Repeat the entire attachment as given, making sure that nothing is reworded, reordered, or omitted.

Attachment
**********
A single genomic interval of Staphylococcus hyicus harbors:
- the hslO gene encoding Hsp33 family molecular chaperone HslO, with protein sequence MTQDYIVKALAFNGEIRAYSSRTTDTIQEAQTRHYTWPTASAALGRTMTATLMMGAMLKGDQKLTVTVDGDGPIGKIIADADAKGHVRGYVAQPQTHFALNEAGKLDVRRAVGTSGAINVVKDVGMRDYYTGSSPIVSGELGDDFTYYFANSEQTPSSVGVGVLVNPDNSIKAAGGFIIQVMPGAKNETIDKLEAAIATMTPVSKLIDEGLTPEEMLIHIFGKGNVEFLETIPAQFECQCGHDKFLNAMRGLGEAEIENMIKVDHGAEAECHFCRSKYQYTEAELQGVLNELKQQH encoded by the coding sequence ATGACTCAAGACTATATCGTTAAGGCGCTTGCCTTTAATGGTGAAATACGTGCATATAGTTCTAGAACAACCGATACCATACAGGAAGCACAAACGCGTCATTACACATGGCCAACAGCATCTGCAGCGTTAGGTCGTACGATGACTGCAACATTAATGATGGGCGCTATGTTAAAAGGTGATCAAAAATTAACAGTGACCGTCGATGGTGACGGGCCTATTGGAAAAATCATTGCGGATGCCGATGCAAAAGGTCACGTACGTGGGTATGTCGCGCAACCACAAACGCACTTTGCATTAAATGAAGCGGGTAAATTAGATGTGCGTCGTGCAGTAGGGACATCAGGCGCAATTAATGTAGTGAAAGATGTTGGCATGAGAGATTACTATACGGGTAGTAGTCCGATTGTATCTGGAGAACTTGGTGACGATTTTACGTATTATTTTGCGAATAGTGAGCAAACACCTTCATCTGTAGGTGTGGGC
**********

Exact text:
A single genomic interval of Staphylococcus hyicus harbors:
- the hslO gene encoding Hsp33 family molecular chaperone HslO, with protein sequence MTQDYIVKALAFNGEIRAYSSRTTDTIQEAQTRHYTWPTASAALGRTMTATLMMGAMLKGDQKLTVTVDGDGPIGKIIADADAKGHVRGYVAQPQTHFALNEAGKLDVRRAVGTSGAINVVKDVGMRDYYTGSSPIVSGELGDDFTYYFANSEQTPSSVGVGVLVNPDNSIKAAGGFIIQVMPGAKNETIDKLEAAIATMTPVSKLIDEGLTPEEMLIHIFGKGNVEFLETIPAQFECQCGHDKFLNAMRGLGEAEIENMIKVDHGAEAECHFCRSKYQYTEAELQGVLNELKQQH encoded by the coding sequence ATGACTCAAGACTATATCGTTAAGGCGCTTGCCTTTAATGGTGAAATACGTGCATATAGTTCTAGAACAACCGATACCATACAGGAAGCACAAACGCGTCATTACACATGGCCAACAGCATCTGCAGCGTTAGGTCGTACGATGACTGCAACATTAATGATGGGCGCTATGTTAAAAGGTGATCAAAAATTAACAGTGACCGTCGATGGTGACGGGCCTATTGGAAAAATCATTGCGGATGCCGATGCAAAAGGTCACGTACGTGGGTATGTCGCGCAACCACAAACGCACTTTGCATTAAATGAAGCGGGTAAATTAGATGTGCGTCGTGCAGTAGGGACATCAGGCGCAATTAATGTAGTGAAAGATGTTGGCATGAGAGATTACTATACGGGTAGTAGTCCGATTGTATCTGGAGAACTTGGTGACGATTTTACGTATTATTTTGCGAATAGTGAGCAAACACCTTCATCTGTAGGTGTGGGC